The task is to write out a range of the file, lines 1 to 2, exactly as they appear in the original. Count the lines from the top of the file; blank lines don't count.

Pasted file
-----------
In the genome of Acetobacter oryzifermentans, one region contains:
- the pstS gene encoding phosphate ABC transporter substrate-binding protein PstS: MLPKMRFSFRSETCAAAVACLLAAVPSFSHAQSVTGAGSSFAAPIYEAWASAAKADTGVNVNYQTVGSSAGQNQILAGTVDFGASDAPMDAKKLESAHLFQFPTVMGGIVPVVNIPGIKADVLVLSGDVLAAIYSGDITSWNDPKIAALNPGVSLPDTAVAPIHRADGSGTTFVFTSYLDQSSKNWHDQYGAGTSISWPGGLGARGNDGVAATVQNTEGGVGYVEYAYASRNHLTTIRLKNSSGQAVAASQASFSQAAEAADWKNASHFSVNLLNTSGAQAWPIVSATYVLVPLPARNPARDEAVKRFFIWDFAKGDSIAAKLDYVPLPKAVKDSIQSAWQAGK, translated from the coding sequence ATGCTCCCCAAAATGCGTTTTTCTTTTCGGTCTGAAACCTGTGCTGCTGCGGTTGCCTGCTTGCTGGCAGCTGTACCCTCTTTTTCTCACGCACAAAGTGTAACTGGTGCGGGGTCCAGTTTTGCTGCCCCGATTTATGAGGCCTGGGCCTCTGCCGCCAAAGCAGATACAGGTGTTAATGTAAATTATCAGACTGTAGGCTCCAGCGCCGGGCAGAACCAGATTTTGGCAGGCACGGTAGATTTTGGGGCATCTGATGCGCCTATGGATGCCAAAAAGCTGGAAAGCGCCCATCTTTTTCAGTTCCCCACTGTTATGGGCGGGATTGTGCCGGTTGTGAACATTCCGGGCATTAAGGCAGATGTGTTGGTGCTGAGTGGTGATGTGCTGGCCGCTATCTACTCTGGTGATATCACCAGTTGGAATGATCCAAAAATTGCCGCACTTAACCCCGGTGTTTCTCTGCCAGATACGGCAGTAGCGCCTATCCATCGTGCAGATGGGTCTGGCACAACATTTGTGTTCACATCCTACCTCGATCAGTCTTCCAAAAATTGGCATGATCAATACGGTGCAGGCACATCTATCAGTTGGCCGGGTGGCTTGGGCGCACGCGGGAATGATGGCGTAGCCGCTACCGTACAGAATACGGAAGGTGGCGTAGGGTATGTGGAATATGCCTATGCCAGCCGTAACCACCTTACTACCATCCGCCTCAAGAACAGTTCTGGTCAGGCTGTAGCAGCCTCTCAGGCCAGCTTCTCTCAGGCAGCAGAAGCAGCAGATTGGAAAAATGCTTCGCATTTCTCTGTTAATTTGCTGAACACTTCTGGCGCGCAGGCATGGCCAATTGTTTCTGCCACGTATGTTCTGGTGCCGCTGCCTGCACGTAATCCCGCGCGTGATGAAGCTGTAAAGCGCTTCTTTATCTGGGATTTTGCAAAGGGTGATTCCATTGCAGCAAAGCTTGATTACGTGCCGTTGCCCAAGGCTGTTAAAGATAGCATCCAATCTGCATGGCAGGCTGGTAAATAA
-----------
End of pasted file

In the genome of Acetobacter oryzifermentans, one region contains:
- the pstS gene encoding phosphate ABC transporter substrate-binding protein PstS: MLPKMRFSFRSETCAAAVACLLAAVPSFSHAQSVTGAGSSFAAPIYEAWASAAKADTGVNVNYQTVGSSAGQNQILAGTVDFGASDAPMDAKKLESAHLFQFPTVMGGIVPVVNIPGIKADVLVLSGDVLAAIYSGDITSWNDPKIAALNPGVSLPDTAVAPIHRADGSGTTFVFTSYLDQSSKNWHDQYGAGTSISWPGGLGARGNDGVAATVQNTEGGVGYVEYAYASRNHLTTIRLKNSSGQAVAASQASFSQAAEAADWKNASHFSVNLLNTSGAQAWPIVSATYVLVPLPARNPARDEAVKRFFIWDFAKGDSIAAKLDYVPLPKAVKDSIQSAWQAGK, translated from the coding sequence ATGCTCCCCAAAATGCGTTTTTCTTTTCGGTCTGAAACCTGTGCTGCTGCGGTTGCCTGCTTGCTGGCAGCTGTACCCTCTTTTTCTCACGCACAAAGTGTAACTGGTGCGGGGTCCAGTTTTGCTGCCCCGATTTATGAGGCCTGGGCCTCTGCCGCCAAAGCAGATACAGGTGTTAATGTAAATTATCAGACTGTAGGCTCCAGCGCCGGGCAGAACCAGATTTTGGCAGGCACGGTAGATTTTGGGGCATCTGATGCGCCTATGGATGCCAAAAAGCTGGAAAGCGCCCATCTTTTTCAGTTCCCCACTGTTATGGGCGGGATTGTGCCGGTTGTGAACATTCCGGGCATTAAGGCAGATGTGTTGGTGCTGAGTGGTGATGTGCTGGCCGCTATCTACTCTGGTGATATCACCAGTTGGAATGATCCAAAAATTGCCGCACTTAACCCCGGTGTTTCTCTGCCAGATACGGCAGTAGCGCCTATCCATCGTGCAGATGGGTCTGGCACAACATTTGTGTTCACATCCTACCTCGATCAGTCTTCCAAAAATTGGCATGATCAATACGGTGCAGGCACATCTATCAGTTGGCCGGGTGGCTTGGGCGCACGCGGGAATGATGGCGTAGCCGCTACCGTACAGAATACGGAAGGTGGCGTAGGGTATGTGGAATATGCCTATGCCAGCCGTAACCACCTTACTACCATCCGCCTCAAGAACAGTTCTGGTCAGGCTGTAGCAGCCTCTCAGGCCAGCTTCTCTCAGGCAGCAGAAGCAGCAGATTGGAAAAATGCTTCGCATTTCTCTGTTAATTTGCTGAACACTTCTGGCGCGCAGGCATGGCCAATTGTTTCTGCCACGTATGTTCTGGTGCCGCTGCCTGCACGTAATCCCGCGCGTGATGAAGCTGTAAAGCGCTTCTTTATCTGGGATTTTGCAAAGGGTGATTCCATTGCAGCAAAGCTTGATTACGTGCCGTTGCCCAAGGCTGTTAAAGATAGCATCCAATCTGCATGGCAGGCTGGTAAATAA